Have you ever used toilets such as the ones deployed on camping grounds, nature trails and alike? Where you know you are standing atop of a large dig, filled with feces and other bodily fluids? If so, have you ever felt an irrational fear that you may, somehow, fall in? Even though there is no way you would fit through that hole in the ground? And if not yourself falling, have you experienced another illogical sort of panic — for example, that your mobile phone, tightly secured to your belt, or safely tucked inside your pocket, will suddenly gain a life of its own and leap onto that brownish appalling pool below?
Okay, I admit: I invented the expression Fallinphobia. I didn’t find any phobia word to describe this fear (though it is likely someone already named it.) Fallinphobia is one of those curious phenomenons I experience infrequently, and quickly discard of.
Why? Not why would I feel such an unreasonable concern, but why would I rush to ignore it?
By the same token, and not that this is intended to suggest a comparison: why would I pass by a stinking homeless person, and, instead of immediately being filled with divine compassion, I would feel rejection, disgust and a little fear? Am I not the good person I would like to believe I am?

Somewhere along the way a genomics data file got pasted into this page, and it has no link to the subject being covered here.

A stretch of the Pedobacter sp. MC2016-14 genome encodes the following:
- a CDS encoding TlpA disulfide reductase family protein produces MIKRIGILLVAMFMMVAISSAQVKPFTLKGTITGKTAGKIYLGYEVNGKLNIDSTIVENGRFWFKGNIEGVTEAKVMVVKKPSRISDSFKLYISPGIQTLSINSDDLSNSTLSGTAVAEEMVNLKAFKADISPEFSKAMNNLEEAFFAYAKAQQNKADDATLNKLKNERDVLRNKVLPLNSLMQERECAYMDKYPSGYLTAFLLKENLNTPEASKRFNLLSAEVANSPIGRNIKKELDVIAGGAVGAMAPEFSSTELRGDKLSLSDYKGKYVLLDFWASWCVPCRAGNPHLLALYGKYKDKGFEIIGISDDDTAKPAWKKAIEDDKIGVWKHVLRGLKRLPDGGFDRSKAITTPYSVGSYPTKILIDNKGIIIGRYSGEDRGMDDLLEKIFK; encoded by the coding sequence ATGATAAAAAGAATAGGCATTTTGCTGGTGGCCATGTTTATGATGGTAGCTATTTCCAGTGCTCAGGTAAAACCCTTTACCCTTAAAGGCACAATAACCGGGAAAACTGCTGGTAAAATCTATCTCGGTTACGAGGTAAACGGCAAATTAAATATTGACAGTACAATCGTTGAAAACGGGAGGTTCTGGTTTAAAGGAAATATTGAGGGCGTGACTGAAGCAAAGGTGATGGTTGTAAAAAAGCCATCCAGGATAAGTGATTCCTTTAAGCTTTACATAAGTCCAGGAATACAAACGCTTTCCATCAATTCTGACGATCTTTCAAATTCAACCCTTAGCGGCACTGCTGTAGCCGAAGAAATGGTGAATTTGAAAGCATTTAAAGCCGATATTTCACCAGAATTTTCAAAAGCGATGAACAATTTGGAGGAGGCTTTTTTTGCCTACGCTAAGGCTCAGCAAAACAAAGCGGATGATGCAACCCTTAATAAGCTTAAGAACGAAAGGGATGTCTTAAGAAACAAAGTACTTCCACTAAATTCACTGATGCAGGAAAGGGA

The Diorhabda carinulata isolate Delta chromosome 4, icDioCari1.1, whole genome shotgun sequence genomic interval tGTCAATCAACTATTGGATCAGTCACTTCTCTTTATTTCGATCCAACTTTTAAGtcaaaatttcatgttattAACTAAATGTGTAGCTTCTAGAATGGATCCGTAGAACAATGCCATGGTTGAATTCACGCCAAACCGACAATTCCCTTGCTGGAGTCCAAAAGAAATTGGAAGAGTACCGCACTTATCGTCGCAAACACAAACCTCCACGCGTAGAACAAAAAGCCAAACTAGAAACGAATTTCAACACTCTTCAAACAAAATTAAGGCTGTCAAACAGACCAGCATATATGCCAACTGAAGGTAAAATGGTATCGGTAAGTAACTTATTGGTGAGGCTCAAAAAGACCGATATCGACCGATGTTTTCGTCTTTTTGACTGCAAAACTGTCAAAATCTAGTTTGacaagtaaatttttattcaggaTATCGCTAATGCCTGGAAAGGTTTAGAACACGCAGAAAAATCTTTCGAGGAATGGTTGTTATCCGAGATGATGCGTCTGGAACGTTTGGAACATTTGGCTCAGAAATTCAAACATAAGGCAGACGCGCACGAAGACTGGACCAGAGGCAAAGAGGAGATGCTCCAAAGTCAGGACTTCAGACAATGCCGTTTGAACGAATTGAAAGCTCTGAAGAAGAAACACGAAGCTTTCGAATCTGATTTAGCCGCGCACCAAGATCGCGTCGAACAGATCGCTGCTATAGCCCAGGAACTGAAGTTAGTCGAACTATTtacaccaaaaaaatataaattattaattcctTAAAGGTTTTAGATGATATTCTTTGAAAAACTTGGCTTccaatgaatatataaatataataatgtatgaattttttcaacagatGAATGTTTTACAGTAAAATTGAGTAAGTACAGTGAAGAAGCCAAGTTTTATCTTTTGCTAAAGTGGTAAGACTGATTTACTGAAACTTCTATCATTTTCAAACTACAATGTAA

I trust that the responses described above have nothing to do with logic or goodness; that it stems directly from a sense of self-preservation. That deep inside, I react to a fear that is embedded in me for the sole purpose of keeping myself alive and safe. If so, these reactions are actually natural, normal and healthy. What I do with them is another story. That is where morals, values and judgment come into play. Such encounters, and how I respond when not discarding my emotions, give me a chance to grow; to develop by instantly being attentive to how I feel, and then decide on a proper response. After all, trying to hug a homeless junkie armed with a knife may sound saintly, but may also be the last decision one will ever make…
On a more positive note – I didn’t fall into the hole, and my mobile phone made the smart choice of staying put, attached to my belt.
Learned from: a visit to the loo while hiking